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- Author or Editor: Jennie Popay x
The qualitative research described in this article aims to explore the dynamics of routine public health practice and policy within two local health systems. Using a theoretical framework drawn from social science and management literatures on ‘communities of practice’ (Wenger, 1998), we seek to illuminate the values and ideas that shape the way in which public health practice and policy making is ‘done’ on a routine basis. In particular, we suggest that people's narratives about their daily work resonate with the concepts of engagement, peripheral participation and marginalisation used in the communities of practice literature.
In the context of systematic reviews, statistical meta-analysis of findings is not always possible. Where this is the case, or where a review of implementation evidence is required, narrative synthesis of data is typically undertaken. Drawing on recently developed guidance aimed at those undertaking data synthesis – and information on the implementation of domestic smoke detectors – we present findings from a demonstration of the tools and techniques that can be used in a narrative synthesis. The work demonstrates how this process can be made more transparent, and suggests that using the tools and techniques can improve the quality of narrative synthesis.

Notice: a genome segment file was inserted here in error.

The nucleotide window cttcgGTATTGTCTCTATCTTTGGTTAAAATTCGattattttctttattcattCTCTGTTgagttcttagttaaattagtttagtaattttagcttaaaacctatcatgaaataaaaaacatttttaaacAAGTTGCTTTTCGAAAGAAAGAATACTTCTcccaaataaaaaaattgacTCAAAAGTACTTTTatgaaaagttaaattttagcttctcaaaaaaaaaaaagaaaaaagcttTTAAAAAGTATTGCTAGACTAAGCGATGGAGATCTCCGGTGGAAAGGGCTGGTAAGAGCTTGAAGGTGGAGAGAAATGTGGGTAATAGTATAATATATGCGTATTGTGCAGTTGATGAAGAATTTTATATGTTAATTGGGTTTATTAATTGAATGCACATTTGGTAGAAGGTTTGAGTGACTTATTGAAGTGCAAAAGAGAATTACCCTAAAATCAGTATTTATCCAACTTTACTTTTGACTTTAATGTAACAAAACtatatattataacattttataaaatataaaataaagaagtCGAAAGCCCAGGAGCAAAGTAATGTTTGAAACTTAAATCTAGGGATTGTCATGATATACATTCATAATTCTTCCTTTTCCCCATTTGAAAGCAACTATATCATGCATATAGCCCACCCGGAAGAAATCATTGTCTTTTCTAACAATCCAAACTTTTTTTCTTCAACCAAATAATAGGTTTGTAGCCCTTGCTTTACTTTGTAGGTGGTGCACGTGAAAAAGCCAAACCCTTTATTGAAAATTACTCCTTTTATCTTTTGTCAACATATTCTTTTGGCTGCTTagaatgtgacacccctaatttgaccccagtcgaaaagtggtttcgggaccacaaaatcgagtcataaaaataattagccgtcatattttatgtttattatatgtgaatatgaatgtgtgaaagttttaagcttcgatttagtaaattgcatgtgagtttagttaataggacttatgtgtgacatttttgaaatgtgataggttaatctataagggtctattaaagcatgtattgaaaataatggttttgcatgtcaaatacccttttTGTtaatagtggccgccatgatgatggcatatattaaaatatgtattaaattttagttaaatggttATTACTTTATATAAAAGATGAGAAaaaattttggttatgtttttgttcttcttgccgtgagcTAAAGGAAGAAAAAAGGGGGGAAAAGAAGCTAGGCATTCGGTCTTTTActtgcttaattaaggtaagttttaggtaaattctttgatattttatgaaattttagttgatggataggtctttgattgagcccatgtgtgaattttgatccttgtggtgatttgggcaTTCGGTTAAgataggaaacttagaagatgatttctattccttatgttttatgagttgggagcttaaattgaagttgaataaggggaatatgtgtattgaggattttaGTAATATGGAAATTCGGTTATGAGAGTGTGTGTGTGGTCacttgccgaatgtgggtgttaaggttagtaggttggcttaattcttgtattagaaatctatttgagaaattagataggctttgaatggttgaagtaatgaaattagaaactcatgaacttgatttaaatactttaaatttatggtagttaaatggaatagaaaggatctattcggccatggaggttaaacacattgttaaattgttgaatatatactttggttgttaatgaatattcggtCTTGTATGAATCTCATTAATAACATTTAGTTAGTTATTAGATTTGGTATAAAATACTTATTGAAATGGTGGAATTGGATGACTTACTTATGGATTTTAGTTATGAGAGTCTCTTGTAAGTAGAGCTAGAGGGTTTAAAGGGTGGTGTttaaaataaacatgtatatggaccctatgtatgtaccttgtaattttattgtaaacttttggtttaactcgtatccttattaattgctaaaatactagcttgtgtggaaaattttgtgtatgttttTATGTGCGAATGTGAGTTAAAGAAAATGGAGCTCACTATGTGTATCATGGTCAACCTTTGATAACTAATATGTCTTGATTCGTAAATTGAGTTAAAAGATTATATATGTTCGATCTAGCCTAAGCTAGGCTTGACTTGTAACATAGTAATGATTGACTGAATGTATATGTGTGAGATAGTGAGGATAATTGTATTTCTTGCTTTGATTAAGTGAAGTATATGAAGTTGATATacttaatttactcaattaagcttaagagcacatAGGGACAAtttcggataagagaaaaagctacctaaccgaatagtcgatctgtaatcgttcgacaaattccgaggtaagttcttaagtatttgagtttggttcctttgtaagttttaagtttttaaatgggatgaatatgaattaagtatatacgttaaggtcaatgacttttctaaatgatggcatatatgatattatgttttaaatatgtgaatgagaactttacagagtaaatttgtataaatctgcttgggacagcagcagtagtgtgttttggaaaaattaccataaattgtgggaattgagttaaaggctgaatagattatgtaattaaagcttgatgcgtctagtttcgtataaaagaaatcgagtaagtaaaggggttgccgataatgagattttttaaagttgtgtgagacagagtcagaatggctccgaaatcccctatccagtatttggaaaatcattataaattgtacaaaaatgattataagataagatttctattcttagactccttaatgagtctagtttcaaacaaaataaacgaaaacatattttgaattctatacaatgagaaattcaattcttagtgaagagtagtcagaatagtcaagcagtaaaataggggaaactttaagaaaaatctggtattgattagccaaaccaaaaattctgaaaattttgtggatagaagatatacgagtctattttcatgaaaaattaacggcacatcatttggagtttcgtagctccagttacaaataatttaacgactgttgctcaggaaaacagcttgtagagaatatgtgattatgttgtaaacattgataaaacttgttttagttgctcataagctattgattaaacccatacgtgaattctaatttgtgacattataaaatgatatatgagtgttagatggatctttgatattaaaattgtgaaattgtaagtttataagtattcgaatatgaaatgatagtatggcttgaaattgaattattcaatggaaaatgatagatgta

The pathways to vulnerability to debt and what works to reduce such vulnerability are poorly understood. To address this knowledge gap, we conducted an evidence review. Many low-income borrowers have little alternative but to resort to high interest lending. Developing ‘affordable’ lending alternatives has been a challenge. Policy-makers have advocated person-centred approaches (for example, financial education) despite little evidence supporting the efficacy of such behavioural measures. Arguably this has shifted the burden of social responsibility and risk for managing problem debt primarily onto borrowers. While better regulation of the credit industry is needed, ultimately policymakers need to look beyond market-based solutions.